- Security Testing Tutorial
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- Missing Function Level Access Control
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- Components with Vulnerabilities
- Unvalidated Redirects and Forwards
- Security Testing - Ajax Security
- Testing Security - Web Service
- Security Testing - Buffer Overflows
- Security Testing - Denial of Service
- Testing Malicious File Execution
- Security Testing - Automation Tools
- Security Testing Useful Resources
- Security Testing - Quick Guide
- Security Testing - Useful Resources
- Security Testing - Discussion
Unvalidated Redirects and Forwards
Most web applications on the internet frequently redirect and forward users to other pages or other external websites. However, without validating the credibility of those pages, hackers can redirect victims to phishing or malware sites, or use forwards to access unauthorized pages.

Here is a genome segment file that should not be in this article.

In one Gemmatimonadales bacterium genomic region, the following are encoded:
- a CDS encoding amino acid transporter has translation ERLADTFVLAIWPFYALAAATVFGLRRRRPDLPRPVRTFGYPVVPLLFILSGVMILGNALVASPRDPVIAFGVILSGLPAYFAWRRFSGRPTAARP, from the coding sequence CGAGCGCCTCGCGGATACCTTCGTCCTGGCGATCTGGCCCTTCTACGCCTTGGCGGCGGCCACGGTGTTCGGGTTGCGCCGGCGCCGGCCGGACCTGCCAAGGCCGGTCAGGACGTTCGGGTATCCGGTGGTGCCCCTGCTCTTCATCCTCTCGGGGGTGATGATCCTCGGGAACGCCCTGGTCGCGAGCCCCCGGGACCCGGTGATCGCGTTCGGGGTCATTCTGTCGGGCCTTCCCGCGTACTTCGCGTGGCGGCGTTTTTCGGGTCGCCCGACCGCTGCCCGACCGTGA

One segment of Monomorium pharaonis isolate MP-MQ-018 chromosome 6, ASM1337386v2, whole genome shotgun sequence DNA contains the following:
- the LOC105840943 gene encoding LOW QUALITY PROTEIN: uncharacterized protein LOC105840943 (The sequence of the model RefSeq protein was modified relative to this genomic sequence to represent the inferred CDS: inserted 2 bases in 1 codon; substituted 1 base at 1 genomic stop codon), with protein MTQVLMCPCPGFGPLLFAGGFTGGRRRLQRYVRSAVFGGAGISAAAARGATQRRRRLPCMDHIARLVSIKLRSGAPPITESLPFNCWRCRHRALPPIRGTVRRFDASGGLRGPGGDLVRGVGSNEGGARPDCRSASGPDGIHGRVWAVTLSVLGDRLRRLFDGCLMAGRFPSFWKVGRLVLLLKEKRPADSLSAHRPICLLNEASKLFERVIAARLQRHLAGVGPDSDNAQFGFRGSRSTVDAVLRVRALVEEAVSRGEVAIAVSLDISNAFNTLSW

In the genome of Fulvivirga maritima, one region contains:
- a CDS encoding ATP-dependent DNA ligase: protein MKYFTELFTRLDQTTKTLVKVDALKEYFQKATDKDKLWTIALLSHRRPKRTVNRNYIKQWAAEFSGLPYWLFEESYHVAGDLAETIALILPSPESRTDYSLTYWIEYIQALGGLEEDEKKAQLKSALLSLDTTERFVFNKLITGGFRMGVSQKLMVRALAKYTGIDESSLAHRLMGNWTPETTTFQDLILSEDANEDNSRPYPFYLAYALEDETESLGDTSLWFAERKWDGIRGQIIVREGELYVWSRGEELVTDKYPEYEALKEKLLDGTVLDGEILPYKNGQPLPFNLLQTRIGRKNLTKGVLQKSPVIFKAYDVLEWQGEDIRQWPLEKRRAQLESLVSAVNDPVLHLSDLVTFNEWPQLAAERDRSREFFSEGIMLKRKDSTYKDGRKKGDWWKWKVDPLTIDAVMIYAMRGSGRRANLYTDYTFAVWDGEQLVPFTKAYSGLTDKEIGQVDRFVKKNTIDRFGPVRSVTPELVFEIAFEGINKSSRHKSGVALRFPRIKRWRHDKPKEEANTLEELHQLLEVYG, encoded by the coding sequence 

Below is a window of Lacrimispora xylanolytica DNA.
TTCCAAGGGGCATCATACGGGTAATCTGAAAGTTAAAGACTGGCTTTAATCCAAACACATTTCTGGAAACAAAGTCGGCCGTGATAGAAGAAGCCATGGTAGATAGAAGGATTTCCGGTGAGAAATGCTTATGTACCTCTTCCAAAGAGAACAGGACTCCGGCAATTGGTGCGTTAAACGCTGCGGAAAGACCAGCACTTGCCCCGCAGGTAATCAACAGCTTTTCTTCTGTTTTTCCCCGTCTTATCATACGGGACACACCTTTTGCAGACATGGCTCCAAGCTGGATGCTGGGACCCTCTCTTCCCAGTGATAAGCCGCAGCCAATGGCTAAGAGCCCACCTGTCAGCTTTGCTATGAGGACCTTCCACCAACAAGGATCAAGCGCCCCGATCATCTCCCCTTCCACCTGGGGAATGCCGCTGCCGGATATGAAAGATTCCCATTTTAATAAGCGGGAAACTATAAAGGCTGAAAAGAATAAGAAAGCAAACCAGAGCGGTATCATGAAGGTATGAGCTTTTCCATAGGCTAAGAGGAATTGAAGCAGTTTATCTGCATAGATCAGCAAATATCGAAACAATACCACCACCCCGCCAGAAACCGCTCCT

Let us understand Threat Agents, Attack Vectors, Security Weakness, Technical Impact and Business Impacts of this flaw with the help of simple diagram.
Some classic examples of Unvalidated Redirects and Forwards are as given −
Let us say the application has a page - redirect.jsp, which takes a parameter redirectrul. The hacker adds a malicious URL that redirects users which performs phishing/installs malware.
All web application used to forward users to different parts of the site. In order to achieve the same, some pages use a parameter to indicate where the user should be redirected if an operation is successful. The attacker crafts an URL that passes the application's access control check and then forwards the attacker to administrative functionality for which the attacker has not got the access.
It is better to avoid using redirects and forwards.
If it is unavoidable, then it should be done without involving user parameters in redirecting the destination.